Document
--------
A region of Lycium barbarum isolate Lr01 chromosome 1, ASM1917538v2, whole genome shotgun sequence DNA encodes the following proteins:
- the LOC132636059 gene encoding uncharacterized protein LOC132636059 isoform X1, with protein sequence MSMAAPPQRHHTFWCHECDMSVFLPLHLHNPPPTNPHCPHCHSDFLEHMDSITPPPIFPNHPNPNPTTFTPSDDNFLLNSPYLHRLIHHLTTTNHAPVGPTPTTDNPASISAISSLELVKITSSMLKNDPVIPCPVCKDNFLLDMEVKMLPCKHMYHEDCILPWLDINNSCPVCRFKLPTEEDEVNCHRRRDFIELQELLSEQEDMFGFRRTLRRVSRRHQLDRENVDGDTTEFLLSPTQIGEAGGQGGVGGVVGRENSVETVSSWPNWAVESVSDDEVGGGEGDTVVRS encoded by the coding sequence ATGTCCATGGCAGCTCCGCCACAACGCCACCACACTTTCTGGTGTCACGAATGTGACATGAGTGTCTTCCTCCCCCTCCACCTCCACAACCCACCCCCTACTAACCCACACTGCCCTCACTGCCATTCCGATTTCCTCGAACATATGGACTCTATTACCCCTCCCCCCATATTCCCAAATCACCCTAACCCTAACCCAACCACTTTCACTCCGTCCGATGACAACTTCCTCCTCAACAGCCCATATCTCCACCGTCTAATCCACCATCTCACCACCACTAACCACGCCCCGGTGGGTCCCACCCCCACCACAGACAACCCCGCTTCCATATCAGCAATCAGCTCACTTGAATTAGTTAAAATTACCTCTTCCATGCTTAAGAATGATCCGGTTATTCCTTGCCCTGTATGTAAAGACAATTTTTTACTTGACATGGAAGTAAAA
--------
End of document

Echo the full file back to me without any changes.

A region of Lycium barbarum isolate Lr01 chromosome 1, ASM1917538v2, whole genome shotgun sequence DNA encodes the following proteins:
- the LOC132636059 gene encoding uncharacterized protein LOC132636059 isoform X1, with protein sequence MSMAAPPQRHHTFWCHECDMSVFLPLHLHNPPPTNPHCPHCHSDFLEHMDSITPPPIFPNHPNPNPTTFTPSDDNFLLNSPYLHRLIHHLTTTNHAPVGPTPTTDNPASISAISSLELVKITSSMLKNDPVIPCPVCKDNFLLDMEVKMLPCKHMYHEDCILPWLDINNSCPVCRFKLPTEEDEVNCHRRRDFIELQELLSEQEDMFGFRRTLRRVSRRHQLDRENVDGDTTEFLLSPTQIGEAGGQGGVGGVVGRENSVETVSSWPNWAVESVSDDEVGGGEGDTVVRS encoded by the coding sequence ATGTCCATGGCAGCTCCGCCACAACGCCACCACACTTTCTGGTGTCACGAATGTGACATGAGTGTCTTCCTCCCCCTCCACCTCCACAACCCACCCCCTACTAACCCACACTGCCCTCACTGCCATTCCGATTTCCTCGAACATATGGACTCTATTACCCCTCCCCCCATATTCCCAAATCACCCTAACCCTAACCCAACCACTTTCACTCCGTCCGATGACAACTTCCTCCTCAACAGCCCATATCTCCACCGTCTAATCCACCATCTCACCACCACTAACCACGCCCCGGTGGGTCCCACCCCCACCACAGACAACCCCGCTTCCATATCAGCAATCAGCTCACTTGAATTAGTTAAAATTACCTCTTCCATGCTTAAGAATGATCCGGTTATTCCTTGCCCTGTATGTAAAGACAATTTTTTACTTGACATGGAAGTAAAA